Carbon dioxide removal is the process of taking carbon dioxide from the atmosphere and storing it durably in geological, terrestrial or ocean reservoirs to achieve net negative CO2 emissions. The Intergovernmental Panel on Climate Change has shown that while rapid and deep emissions cuts must be the priority, deploying carbon dioxide removal will be necessary to balance emissions in relatively hard-to-abate sectors if net zero CO2 and net zero greenhouse gas emissions are to be achieved.
However, less than 1% of the amount of technological carbon dioxide removal expected to be needed by 2030 has been deployed so far. Technologies for achieving permanent carbon dioxide removal – such as direct air capture and storage – remain in their infancy. And land-based options come with a series of challenges, including vulnerability to worsening climate impacts (storms, drought, fires), competition with food production and other land uses, and potential negative impacts on communities and nature.
Scaling carbon dioxide removal in line with the emissions reductions consistent with the Paris Agreement will require a systematic investigation of policy pathways to get there, including an assessment of fair distribution of responsibilities to achieve carbon dioxide removal. This is the key focus of the CDR-PoEt project.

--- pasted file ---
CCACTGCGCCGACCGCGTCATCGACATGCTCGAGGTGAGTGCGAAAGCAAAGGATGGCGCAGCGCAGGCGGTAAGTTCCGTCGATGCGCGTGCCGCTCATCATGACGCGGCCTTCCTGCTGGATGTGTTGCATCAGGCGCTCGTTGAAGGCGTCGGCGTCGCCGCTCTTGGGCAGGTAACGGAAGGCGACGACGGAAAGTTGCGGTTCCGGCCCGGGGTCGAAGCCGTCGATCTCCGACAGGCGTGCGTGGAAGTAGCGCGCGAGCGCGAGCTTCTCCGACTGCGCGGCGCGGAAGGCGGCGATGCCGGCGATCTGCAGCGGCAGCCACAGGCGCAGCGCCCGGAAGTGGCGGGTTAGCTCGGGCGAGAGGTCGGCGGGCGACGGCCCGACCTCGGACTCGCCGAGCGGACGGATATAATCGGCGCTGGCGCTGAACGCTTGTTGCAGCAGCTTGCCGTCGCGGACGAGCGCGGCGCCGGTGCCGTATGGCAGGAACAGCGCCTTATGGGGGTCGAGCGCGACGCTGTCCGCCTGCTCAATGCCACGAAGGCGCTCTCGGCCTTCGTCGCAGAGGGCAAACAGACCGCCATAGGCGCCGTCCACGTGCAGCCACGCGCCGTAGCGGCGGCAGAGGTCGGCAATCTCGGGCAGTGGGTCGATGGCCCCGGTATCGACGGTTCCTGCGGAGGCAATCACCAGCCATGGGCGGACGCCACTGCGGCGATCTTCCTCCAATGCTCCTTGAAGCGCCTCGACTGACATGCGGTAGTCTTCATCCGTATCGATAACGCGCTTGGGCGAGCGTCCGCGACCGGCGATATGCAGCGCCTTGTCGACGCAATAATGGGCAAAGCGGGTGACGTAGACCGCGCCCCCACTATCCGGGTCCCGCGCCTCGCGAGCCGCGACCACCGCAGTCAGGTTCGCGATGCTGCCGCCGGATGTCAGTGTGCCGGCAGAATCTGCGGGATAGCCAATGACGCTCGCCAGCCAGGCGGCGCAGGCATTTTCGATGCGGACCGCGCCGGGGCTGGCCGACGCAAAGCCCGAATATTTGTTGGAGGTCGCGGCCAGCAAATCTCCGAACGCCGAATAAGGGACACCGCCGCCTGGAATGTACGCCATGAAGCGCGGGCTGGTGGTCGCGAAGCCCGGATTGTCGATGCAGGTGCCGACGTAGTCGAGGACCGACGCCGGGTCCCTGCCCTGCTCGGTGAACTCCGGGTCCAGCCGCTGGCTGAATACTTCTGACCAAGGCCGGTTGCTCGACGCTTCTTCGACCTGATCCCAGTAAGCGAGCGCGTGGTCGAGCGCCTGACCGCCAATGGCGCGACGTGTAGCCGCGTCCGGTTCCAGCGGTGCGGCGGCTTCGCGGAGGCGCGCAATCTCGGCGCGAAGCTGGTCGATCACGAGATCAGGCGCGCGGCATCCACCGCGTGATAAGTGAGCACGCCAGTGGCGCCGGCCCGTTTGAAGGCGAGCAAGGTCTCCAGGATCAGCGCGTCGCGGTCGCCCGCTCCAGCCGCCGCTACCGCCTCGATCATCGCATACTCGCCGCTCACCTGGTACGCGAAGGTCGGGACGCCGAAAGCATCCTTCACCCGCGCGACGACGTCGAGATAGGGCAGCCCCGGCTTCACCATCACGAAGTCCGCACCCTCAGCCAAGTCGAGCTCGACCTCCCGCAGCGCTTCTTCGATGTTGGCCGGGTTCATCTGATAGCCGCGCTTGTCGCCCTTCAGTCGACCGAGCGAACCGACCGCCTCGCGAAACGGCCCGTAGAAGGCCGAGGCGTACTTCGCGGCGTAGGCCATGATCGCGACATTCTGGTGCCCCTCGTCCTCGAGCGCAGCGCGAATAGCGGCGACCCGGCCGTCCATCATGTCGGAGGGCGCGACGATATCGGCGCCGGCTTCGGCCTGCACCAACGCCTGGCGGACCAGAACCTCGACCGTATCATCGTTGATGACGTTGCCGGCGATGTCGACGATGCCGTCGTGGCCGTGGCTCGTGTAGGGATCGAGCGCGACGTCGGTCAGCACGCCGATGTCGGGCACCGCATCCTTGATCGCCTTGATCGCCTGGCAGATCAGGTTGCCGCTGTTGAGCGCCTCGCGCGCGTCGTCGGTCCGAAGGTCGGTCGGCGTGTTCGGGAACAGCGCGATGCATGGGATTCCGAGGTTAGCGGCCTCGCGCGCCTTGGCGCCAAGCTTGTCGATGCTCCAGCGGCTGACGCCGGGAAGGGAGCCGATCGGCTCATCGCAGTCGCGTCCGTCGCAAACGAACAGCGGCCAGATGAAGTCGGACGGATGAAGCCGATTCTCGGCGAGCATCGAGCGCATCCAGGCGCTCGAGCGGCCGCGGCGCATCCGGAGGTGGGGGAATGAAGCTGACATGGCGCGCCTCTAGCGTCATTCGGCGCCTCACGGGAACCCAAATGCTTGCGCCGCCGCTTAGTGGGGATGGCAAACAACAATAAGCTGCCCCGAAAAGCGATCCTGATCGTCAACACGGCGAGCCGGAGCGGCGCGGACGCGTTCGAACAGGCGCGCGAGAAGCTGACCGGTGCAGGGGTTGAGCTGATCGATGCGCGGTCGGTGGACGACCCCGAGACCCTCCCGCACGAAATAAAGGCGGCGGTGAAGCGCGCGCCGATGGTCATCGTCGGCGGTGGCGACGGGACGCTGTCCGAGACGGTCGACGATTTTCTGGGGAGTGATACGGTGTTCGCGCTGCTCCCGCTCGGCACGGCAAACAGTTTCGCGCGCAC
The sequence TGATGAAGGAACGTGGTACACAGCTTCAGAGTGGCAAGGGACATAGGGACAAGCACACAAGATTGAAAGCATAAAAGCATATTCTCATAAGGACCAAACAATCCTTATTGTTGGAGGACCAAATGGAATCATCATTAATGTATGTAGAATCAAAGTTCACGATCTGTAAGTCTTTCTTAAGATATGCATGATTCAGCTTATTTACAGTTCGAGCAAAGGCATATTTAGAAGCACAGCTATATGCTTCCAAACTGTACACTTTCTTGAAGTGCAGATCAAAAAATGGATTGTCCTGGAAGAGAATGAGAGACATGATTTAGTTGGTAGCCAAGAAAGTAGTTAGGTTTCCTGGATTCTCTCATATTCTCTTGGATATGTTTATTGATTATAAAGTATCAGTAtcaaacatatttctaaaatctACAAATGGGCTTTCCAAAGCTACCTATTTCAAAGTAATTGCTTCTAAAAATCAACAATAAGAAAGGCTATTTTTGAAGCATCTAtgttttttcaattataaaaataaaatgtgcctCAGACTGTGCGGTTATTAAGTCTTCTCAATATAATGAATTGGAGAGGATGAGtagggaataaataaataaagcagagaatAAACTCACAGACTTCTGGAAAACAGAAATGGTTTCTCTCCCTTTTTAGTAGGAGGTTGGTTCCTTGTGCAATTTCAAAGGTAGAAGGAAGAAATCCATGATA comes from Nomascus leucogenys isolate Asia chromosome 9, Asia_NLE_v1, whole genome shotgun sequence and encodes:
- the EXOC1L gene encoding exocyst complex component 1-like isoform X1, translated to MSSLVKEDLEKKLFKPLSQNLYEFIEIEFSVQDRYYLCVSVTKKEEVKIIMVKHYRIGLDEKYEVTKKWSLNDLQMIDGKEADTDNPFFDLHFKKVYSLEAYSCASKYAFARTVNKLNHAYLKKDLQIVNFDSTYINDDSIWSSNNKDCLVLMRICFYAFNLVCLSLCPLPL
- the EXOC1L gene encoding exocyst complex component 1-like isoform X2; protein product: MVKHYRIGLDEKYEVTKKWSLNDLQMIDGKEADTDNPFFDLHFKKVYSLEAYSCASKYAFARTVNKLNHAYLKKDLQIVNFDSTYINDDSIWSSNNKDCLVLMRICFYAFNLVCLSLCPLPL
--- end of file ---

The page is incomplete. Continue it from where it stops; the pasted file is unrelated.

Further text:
Climate Analytics leads the projects’ third work package, focussed on fairness considerations around deployment of carbon dioxide removal technologies in long-term emission reduction pathways, and seeks to publish new peer-reviewed science on two questions:
- What are the factors that can influence the scale of carbon dioxide removal deployment necessary to meet the goals of the Paris Agreement?
- How can the responsibility for carbon dioxide removal deployment be distributed between state and non-state actors?
Uncompensated claims to fair emission space risk putting Paris Agreement goals out of reach
An emission pathway classification reflecting the Paris Agreement climate objectives
When categorising pathways in line with the Paris Agreement, the focus has been put on the temperature outcome. Here we propose a pathway based on emission reduction objectives that reflect the climate criteria set out in the Paris Agreement.
Institutional decarbonisation scenarios evaluated against the Paris Agreement 1.5°C goal
This study analyses six institutional decarbonisation scenarios published between 2020 and mid 2021 (including four from the oil majors and two from the International Energy Agency. It finds that most of the scenarios would be classified as inconsistent with the Paris Agreement as they fail to limit warming to ‘well below 2 ̊C, let alone 1.5 ̊C, and would exceed the 1.5 ̊C warming limit by a significant margin.